Subjects covered in this school include Guests & Dudes, Trails & Trail Horses, Wrangling & Guiding, The Dude Horse, The Dude Ranch – Profitability and the industry, and “Dude” is not a 4 letter word. Beyond that they’ll teach horsemanship, horse handling, herd management and health, vet care – emergencies and maintenance, professionalism, crew dynamics, feeding the working horse. During this intensive nine-day training course they’ll clue you in on Wrecks – Spotting, Preventing, Handling, Safety, First Aid, Guest Relations, Law & Liability, Facility Management, Tack Repair & Maintenance, Horseshoeing, Backcountry Packing & Camp Cook Basics, Job Placement & Interviewing, Resume & References and more. Learn more about Montana Horses and Mantle Ranch at or write to to apply for the school.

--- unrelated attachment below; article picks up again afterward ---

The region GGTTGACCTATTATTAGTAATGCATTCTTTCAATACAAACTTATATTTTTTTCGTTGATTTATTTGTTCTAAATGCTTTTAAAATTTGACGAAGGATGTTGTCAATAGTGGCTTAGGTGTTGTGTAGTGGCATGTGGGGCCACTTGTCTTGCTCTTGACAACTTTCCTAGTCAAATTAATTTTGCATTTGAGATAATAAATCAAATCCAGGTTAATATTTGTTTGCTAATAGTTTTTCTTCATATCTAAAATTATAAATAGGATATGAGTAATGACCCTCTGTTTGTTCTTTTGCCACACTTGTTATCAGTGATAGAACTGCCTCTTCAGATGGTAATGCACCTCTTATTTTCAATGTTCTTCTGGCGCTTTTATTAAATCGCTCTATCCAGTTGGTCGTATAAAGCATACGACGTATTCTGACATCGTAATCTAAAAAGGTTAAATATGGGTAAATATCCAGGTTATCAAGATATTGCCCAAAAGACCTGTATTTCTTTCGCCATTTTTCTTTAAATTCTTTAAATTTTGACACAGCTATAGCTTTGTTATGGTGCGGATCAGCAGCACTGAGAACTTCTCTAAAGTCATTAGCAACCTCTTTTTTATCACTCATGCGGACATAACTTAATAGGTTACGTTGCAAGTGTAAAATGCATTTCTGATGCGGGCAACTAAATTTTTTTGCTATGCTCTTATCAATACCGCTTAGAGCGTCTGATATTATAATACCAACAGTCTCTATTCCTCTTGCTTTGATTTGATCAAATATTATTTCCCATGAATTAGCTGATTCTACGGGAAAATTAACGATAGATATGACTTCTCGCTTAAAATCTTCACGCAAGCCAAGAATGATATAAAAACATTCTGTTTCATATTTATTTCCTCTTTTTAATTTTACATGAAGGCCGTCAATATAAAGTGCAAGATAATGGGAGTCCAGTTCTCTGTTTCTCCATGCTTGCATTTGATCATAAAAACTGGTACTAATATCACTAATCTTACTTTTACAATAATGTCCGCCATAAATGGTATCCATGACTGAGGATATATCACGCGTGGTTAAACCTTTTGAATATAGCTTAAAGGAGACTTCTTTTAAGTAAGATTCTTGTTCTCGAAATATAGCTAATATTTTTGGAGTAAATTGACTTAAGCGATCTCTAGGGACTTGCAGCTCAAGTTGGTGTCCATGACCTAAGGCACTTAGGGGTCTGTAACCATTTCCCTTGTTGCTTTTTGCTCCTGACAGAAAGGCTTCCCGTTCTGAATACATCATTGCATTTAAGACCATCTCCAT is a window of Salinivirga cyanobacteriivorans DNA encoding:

By the time you read this we’ll already be enjoying March, and of course that means the American Quarter Horse Association’s annual Convention. That event opens the 6th in beautiful, historic San Antonio, Texas, and I know many of you readers plan to be there. A multitude of hard-working committees will meet and pound out plans and rulings for the benefit of the 350,000 members and 5 million horses that make up today’s Quarter Horse industry worldwide.

After 17 years as AQHA’s Executive Vice President, Bill Brewer plans to step down March 9th. Much has happened within the organization while he stood at the helm. Major among that change is the expansion of AQHA’s business model from being primarily a breed registry to including a long-term initiative to grow membership.